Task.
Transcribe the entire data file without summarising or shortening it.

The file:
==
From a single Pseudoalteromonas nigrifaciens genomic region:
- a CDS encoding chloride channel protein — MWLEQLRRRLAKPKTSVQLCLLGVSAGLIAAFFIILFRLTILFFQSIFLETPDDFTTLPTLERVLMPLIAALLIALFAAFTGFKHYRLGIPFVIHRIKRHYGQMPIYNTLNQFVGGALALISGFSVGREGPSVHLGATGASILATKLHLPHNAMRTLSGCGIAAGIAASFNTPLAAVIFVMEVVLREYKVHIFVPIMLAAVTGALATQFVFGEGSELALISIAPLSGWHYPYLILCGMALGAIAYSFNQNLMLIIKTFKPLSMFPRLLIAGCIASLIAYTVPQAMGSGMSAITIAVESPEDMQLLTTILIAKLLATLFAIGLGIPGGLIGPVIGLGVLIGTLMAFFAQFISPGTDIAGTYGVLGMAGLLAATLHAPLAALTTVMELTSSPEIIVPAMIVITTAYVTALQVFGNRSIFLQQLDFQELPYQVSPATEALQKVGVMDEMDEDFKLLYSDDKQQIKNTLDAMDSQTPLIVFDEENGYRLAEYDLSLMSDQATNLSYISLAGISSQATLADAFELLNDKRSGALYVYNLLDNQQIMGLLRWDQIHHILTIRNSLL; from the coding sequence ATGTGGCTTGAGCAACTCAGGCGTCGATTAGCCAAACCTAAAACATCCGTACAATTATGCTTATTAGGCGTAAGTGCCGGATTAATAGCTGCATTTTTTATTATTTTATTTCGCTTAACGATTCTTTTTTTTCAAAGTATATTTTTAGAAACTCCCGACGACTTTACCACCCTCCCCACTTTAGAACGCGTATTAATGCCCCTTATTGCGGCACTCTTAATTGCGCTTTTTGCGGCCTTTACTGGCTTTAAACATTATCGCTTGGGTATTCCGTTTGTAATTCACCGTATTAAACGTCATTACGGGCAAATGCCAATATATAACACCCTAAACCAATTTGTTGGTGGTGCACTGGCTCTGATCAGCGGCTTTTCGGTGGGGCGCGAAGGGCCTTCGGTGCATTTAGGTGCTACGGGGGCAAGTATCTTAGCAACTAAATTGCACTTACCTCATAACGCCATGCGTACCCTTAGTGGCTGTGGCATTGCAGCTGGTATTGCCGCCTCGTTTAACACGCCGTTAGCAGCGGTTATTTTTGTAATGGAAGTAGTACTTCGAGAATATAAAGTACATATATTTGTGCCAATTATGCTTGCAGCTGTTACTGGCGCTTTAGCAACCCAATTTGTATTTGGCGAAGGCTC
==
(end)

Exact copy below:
From a single Pseudoalteromonas nigrifaciens genomic region:
- a CDS encoding chloride channel protein — MWLEQLRRRLAKPKTSVQLCLLGVSAGLIAAFFIILFRLTILFFQSIFLETPDDFTTLPTLERVLMPLIAALLIALFAAFTGFKHYRLGIPFVIHRIKRHYGQMPIYNTLNQFVGGALALISGFSVGREGPSVHLGATGASILATKLHLPHNAMRTLSGCGIAAGIAASFNTPLAAVIFVMEVVLREYKVHIFVPIMLAAVTGALATQFVFGEGSELALISIAPLSGWHYPYLILCGMALGAIAYSFNQNLMLIIKTFKPLSMFPRLLIAGCIASLIAYTVPQAMGSGMSAITIAVESPEDMQLLTTILIAKLLATLFAIGLGIPGGLIGPVIGLGVLIGTLMAFFAQFISPGTDIAGTYGVLGMAGLLAATLHAPLAALTTVMELTSSPEIIVPAMIVITTAYVTALQVFGNRSIFLQQLDFQELPYQVSPATEALQKVGVMDEMDEDFKLLYSDDKQQIKNTLDAMDSQTPLIVFDEENGYRLAEYDLSLMSDQATNLSYISLAGISSQATLADAFELLNDKRSGALYVYNLLDNQQIMGLLRWDQIHHILTIRNSLL; from the coding sequence ATGTGGCTTGAGCAACTCAGGCGTCGATTAGCCAAACCTAAAACATCCGTACAATTATGCTTATTAGGCGTAAGTGCCGGATTAATAGCTGCATTTTTTATTATTTTATTTCGCTTAACGATTCTTTTTTTTCAAAGTATATTTTTAGAAACTCCCGACGACTTTACCACCCTCCCCACTTTAGAACGCGTATTAATGCCCCTTATTGCGGCACTCTTAATTGCGCTTTTTGCGGCCTTTACTGGCTTTAAACATTATCGCTTGGGTATTCCGTTTGTAATTCACCGTATTAAACGTCATTACGGGCAAATGCCAATATATAACACCCTAAACCAATTTGTTGGTGGTGCACTGGCTCTGATCAGCGGCTTTTCGGTGGGGCGCGAAGGGCCTTCGGTGCATTTAGGTGCTACGGGGGCAAGTATCTTAGCAACTAAATTGCACTTACCTCATAACGCCATGCGTACCCTTAGTGGCTGTGGCATTGCAGCTGGTATTGCCGCCTCGTTTAACACGCCGTTAGCAGCGGTTATTTTTGTAATGGAAGTAGTACTTCGAGAATATAAAGTACATATATTTGTGCCAATTATGCTTGCAGCTGTTACTGGCGCTTTAGCAACCCAATTTGTATTTGGCGAAGGCTC